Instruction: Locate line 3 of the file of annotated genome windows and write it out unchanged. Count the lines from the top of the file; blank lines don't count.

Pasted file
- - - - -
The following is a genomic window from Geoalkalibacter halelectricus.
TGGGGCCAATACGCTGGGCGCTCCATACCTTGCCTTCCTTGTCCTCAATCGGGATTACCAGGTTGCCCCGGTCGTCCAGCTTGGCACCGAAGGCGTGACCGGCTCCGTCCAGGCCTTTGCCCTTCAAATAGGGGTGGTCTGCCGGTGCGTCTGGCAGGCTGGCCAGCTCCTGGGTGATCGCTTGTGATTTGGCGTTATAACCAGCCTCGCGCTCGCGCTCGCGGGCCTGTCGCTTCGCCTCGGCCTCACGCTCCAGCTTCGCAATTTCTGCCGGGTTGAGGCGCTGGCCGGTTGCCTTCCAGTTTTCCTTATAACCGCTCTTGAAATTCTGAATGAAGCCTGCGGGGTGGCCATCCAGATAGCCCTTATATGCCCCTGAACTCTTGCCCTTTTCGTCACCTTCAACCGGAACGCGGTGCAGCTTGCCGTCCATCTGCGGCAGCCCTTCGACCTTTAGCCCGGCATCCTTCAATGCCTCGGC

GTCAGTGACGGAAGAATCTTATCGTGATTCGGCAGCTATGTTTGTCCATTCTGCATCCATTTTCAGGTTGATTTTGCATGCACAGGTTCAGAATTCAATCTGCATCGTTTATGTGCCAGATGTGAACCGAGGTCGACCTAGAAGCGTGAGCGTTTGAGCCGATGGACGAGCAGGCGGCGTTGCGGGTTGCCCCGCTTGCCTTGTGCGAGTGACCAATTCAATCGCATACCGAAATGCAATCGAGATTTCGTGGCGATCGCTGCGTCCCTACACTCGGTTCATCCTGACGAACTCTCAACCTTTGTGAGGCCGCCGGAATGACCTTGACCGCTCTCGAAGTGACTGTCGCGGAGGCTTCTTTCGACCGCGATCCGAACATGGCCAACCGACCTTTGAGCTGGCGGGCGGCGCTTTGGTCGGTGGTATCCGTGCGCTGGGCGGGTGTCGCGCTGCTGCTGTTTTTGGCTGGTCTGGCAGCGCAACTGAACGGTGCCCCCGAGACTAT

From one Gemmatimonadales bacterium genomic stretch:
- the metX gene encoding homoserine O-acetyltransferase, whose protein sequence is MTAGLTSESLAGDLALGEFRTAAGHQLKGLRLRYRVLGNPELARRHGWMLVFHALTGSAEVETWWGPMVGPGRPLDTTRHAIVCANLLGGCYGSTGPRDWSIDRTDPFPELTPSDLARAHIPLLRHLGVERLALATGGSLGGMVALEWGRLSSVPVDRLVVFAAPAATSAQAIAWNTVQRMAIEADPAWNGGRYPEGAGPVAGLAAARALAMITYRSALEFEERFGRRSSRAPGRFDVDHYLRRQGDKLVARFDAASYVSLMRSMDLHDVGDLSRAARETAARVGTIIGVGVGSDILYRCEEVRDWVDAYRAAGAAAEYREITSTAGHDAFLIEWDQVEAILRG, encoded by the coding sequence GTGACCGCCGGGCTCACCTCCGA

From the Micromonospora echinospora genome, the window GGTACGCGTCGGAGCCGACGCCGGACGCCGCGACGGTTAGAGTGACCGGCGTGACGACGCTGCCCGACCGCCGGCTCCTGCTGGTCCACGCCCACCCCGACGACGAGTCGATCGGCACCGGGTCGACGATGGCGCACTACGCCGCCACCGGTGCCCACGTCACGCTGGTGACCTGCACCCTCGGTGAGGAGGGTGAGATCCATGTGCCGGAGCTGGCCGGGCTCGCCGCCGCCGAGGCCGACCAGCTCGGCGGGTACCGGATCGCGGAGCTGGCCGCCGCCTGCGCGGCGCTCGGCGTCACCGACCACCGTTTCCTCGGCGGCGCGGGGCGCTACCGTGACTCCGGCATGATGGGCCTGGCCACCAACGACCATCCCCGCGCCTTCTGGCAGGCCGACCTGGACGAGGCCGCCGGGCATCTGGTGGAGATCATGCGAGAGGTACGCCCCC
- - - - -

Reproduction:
GTCAGTGACGGAAGAATCTTATCGTGATTCGGCAGCTATGTTTGTCCATTCTGCATCCATTTTCAGGTTGATTTTGCATGCACAGGTTCAGAATTCAATCTGCATCGTTTATGTGCCAGATGTGAACCGAGGTCGACCTAGAAGCGTGAGCGTTTGAGCCGATGGACGAGCAGGCGGCGTTGCGGGTTGCCCCGCTTGCCTTGTGCGAGTGACCAATTCAATCGCATACCGAAATGCAATCGAGATTTCGTGGCGATCGCTGCGTCCCTACACTCGGTTCATCCTGACGAACTCTCAACCTTTGTGAGGCCGCCGGAATGACCTTGACCGCTCTCGAAGTGACTGTCGCGGAGGCTTCTTTCGACCGCGATCCGAACATGGCCAACCGACCTTTGAGCTGGCGGGCGGCGCTTTGGTCGGTGGTATCCGTGCGCTGGGCGGGTGTCGCGCTGCTGCTGTTTTTGGCTGGTCTGGCAGCGCAACTGAACGGTGCCCCCGAGACTAT